First Look: Re/Done Opens Shop in Paris

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Re/Done opens doors in Paris, marking its international expansion.

The Los Angeles-based label, launched in 2014 by Sean Barron and Jamie Mazur, is known for reconstructing vintage Levi’s denim into modern styles.

Its retail footprint is found in West Hollywood and Malibu in L.A., Miami and the Hamptons in New York, and now at 22 Rue de Grenelle in the 7th arrondissement of Paris, in the heart of Saint-Germain.

“I wanted to be part of the local environment for my first store [in Paris],” explained Barron, chief executive officer of Re/Done. “Real Parisians shop in the Saint-Germain area.”

It’s an intimate space, at almost 500 square feet. Like all Re/Done locations, it takes influence from midcentury design. This time, it’s with a French touch. Based on a Schindler architecture, amid wooden framing, interior details include slipper chairs made by French designer Pierre Guariche.

Re/Done

Inside the newly opened Re/Done store in Paris. Courtesy of Re/Done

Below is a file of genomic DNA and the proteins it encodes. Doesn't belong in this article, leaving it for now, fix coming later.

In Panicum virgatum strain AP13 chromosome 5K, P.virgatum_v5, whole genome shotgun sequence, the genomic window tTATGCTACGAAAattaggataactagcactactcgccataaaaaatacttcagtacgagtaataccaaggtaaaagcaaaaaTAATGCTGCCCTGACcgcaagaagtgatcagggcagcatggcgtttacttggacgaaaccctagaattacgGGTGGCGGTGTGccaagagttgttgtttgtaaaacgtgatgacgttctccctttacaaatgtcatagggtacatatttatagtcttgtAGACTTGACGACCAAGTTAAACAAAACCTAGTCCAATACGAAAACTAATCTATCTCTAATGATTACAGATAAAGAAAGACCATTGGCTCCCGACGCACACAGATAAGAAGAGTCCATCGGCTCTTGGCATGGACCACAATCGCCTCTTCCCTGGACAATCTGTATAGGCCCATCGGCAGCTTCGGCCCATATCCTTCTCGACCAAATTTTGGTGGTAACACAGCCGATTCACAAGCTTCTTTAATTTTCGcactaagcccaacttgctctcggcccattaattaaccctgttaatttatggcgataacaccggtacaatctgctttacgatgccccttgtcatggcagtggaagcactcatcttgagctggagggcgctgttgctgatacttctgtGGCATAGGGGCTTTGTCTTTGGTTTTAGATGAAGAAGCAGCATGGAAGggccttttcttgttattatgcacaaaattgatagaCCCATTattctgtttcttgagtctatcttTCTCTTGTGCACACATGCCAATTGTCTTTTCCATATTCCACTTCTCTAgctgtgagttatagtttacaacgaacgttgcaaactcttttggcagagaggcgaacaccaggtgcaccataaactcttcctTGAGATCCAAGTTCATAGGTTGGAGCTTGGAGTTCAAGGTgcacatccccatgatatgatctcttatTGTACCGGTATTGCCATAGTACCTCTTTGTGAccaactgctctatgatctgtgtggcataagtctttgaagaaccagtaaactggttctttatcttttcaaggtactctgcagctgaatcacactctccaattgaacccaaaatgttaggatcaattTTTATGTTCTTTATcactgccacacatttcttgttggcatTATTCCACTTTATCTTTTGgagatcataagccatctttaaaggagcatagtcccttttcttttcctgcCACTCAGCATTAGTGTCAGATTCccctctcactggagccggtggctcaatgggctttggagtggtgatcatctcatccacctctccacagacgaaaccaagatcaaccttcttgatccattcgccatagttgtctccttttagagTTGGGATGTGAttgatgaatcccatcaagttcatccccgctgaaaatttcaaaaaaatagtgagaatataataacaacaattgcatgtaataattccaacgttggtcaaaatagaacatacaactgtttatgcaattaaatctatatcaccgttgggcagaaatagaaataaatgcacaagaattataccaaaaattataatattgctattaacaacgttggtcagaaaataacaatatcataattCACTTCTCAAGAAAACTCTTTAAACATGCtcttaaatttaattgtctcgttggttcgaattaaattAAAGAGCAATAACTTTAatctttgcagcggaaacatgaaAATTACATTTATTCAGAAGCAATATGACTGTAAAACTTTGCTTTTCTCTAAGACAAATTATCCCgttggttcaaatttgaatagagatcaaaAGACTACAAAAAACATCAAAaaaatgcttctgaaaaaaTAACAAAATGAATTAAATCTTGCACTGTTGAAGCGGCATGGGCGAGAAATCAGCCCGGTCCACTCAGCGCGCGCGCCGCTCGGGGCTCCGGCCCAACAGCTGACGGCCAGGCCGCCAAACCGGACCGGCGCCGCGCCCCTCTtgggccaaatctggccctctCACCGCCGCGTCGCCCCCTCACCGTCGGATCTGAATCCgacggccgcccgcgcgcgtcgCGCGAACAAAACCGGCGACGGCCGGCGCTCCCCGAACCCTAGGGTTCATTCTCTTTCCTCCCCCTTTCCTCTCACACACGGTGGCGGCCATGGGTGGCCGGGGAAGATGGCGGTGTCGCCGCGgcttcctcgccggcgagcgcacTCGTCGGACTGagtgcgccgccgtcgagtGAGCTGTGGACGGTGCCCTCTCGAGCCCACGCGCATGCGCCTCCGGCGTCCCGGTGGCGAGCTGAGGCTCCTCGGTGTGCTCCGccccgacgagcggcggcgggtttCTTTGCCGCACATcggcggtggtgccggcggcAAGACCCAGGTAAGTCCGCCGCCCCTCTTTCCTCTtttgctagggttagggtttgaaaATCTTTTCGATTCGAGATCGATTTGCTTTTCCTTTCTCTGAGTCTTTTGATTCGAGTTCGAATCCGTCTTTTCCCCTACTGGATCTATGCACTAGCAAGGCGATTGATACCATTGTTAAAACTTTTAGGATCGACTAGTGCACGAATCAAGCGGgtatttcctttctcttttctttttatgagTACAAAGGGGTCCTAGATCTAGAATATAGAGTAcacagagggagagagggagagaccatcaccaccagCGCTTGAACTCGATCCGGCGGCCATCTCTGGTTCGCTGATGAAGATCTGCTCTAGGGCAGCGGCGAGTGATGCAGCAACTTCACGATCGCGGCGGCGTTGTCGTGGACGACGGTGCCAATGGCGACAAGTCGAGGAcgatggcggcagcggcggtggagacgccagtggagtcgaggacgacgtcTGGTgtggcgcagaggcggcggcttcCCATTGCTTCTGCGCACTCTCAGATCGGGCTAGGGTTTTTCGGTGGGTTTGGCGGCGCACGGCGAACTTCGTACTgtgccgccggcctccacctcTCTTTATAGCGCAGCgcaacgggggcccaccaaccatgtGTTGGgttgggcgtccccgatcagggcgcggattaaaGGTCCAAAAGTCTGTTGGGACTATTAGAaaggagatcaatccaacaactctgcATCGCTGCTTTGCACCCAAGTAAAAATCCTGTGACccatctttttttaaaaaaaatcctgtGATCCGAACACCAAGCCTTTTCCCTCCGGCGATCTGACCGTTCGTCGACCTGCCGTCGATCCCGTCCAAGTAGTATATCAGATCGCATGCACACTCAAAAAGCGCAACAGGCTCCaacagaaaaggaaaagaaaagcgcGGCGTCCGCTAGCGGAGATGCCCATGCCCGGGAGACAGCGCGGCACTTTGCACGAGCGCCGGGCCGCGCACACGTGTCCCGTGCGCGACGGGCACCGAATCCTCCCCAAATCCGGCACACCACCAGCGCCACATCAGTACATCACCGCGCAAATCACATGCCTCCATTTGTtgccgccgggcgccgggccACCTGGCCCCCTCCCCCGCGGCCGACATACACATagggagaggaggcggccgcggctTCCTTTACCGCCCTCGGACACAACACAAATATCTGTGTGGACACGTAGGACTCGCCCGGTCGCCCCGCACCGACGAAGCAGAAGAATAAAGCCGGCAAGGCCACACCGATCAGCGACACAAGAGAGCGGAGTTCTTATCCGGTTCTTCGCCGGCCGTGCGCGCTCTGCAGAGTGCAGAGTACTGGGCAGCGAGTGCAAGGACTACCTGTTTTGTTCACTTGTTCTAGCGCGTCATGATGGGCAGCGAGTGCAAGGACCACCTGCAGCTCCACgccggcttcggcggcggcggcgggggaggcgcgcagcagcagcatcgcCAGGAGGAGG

“Our company is quite interesting in that we’re very well known internationally, especially in the E.U., and we’ve done a lot of work to build the company in that territory as well, from wholesale channels to marketing,” Barron said of the move. “People have fallen in love with the idea of what we do in terms of sustainability with Levi’s.

Re/Done has upcycled nearly 200,000 pairs of Levi’s, an offering that has done well for the brand in Paris. With 40 percent of its site traffic coming from international markets, the Paris region makes up 15 percent, revealed Barron. Wholesale represents 55 percent of the business, while direct-to-consumer on e-commerce and brick-and-mortars is 45 percent, he added.

Re/Done

Inside Re/Done. Courtesy of Re/Done

Along with Levi’s denim, the Paris store will include another American stable — the Hanes T-shirt, which Re/Done has been recreating in various styles using recyclable yarn. Also in-store will be “marketplace,” a curated section showcasing other vintage dealers.

“Europeans, especially the Parisians love the vintage,” he said. Rigid and loose fits are the trend, he added.

Next, the brand is focused on launching men’s, expected to debut in the spring of next year.

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